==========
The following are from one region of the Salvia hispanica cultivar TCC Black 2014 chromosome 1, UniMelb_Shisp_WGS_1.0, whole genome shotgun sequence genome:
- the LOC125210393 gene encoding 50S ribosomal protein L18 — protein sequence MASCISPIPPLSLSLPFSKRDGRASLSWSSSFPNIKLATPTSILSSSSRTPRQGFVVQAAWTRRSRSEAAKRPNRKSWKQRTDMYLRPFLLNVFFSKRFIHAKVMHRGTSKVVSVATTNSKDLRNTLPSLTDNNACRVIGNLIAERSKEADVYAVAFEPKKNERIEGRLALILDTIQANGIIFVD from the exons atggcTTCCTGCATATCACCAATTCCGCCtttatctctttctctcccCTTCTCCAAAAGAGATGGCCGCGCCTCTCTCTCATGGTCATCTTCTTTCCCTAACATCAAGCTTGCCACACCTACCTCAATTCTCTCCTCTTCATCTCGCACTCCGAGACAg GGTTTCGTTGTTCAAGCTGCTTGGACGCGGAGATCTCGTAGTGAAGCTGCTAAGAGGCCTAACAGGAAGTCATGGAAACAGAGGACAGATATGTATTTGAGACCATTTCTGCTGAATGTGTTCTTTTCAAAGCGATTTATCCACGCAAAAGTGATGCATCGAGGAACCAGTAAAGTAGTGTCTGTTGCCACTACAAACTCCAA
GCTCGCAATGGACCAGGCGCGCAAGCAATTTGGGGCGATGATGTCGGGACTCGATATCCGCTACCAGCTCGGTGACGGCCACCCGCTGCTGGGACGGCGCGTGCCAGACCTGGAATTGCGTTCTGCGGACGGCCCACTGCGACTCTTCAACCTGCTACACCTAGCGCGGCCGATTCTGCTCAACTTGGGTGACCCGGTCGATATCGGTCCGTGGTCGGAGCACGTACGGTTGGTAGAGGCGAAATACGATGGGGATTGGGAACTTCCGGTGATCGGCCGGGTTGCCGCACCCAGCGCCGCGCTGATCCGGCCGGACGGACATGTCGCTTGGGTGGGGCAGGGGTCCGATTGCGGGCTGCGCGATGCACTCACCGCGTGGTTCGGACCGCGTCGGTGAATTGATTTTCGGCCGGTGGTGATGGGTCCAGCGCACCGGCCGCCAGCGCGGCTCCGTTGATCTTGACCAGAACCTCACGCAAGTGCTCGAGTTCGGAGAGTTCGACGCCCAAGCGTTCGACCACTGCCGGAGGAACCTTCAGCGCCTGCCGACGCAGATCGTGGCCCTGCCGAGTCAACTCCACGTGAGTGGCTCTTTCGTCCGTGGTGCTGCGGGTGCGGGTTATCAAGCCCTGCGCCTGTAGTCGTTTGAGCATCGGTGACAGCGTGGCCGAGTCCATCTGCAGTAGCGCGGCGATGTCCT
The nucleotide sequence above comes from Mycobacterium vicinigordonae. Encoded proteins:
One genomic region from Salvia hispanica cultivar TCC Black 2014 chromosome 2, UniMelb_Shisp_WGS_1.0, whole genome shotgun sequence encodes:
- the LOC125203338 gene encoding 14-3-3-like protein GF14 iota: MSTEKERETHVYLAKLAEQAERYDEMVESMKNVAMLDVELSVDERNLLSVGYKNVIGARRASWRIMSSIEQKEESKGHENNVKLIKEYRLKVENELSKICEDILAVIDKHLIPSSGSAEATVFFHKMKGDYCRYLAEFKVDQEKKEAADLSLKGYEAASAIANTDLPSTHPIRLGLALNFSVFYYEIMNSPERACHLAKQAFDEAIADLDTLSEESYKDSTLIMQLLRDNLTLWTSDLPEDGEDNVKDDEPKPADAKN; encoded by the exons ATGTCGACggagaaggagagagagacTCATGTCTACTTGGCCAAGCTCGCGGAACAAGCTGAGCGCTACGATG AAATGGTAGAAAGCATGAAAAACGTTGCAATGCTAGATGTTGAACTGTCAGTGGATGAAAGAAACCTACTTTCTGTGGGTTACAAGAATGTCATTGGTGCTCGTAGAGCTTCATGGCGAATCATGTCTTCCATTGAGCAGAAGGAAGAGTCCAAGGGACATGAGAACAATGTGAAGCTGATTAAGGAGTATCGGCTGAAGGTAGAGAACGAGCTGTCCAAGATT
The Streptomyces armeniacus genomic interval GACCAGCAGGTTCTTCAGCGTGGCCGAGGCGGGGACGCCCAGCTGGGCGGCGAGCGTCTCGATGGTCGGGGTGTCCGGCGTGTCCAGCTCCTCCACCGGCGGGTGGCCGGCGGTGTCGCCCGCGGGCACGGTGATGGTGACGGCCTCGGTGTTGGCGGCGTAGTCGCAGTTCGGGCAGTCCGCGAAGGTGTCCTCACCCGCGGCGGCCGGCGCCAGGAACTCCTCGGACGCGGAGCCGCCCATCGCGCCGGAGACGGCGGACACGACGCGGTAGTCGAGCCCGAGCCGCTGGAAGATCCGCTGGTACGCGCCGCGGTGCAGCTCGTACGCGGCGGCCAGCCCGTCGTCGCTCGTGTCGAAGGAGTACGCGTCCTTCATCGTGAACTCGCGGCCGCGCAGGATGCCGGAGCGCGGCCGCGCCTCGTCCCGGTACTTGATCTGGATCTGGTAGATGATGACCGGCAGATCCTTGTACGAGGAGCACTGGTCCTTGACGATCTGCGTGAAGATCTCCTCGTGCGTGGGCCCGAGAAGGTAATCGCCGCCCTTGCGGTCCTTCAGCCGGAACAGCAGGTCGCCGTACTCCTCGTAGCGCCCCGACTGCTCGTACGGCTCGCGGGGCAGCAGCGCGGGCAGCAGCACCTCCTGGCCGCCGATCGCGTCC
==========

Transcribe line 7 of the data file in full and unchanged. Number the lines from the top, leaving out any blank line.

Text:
The Streptomyces armeniacus genomic interval GACCAGCAGGTTCTTCAGCGTGGCCGAGGCGGGGACGCCCAGCTGGGCGGCGAGCGTCTCGATGGTCGGGGTGTCCGGCGTGTCCAGCTCCTCCACCGGCGGGTGGCCGGCGGTGTCGCCCGCGGGCACGGTGATGGTGACGGCCTCGGTGTTGGCGGCGTAGTCGCAGTTCGGGCAGTCCGCGAAGGTGTCCTCACCCGCGGCGGCCGGCGCCAGGAACTCCTCGGACGCGGAGCCGCCCATCGCGCCGGAGACGGCGGACACGACGCGGTAGTCGAGCCCGAGCCGCTGGAAGATCCGCTGGTACGCGCCGCGGTGCAGCTCGTACGCGGCGGCCAGCCCGTCGTCGCTCGTGTCGAAGGAGTACGCGTCCTTCATCGTGAACTCGCGGCCGCGCAGGATGCCGGAGCGCGGCCGCGCCTCGTCCCGGTACTTGATCTGGATCTGGTAGATGATGACCGGCAGATCCTTGTACGAGGAGCACTGGTCCTTGACGATCTGCGTGAAGATCTCCTCGTGCGTGGGCCCGAGAAGGTAATCGCCGCCCTTGCGGTCCTTCAGCCGGAACAGCAGGTCGCCGTACTCCTCGTAGCGCCCCGACTGCTCGTACGGCTCGCGGGGCAGCAGCGCGGGCAGCAGCACCTCCTGGCCGCCGATCGCGTCC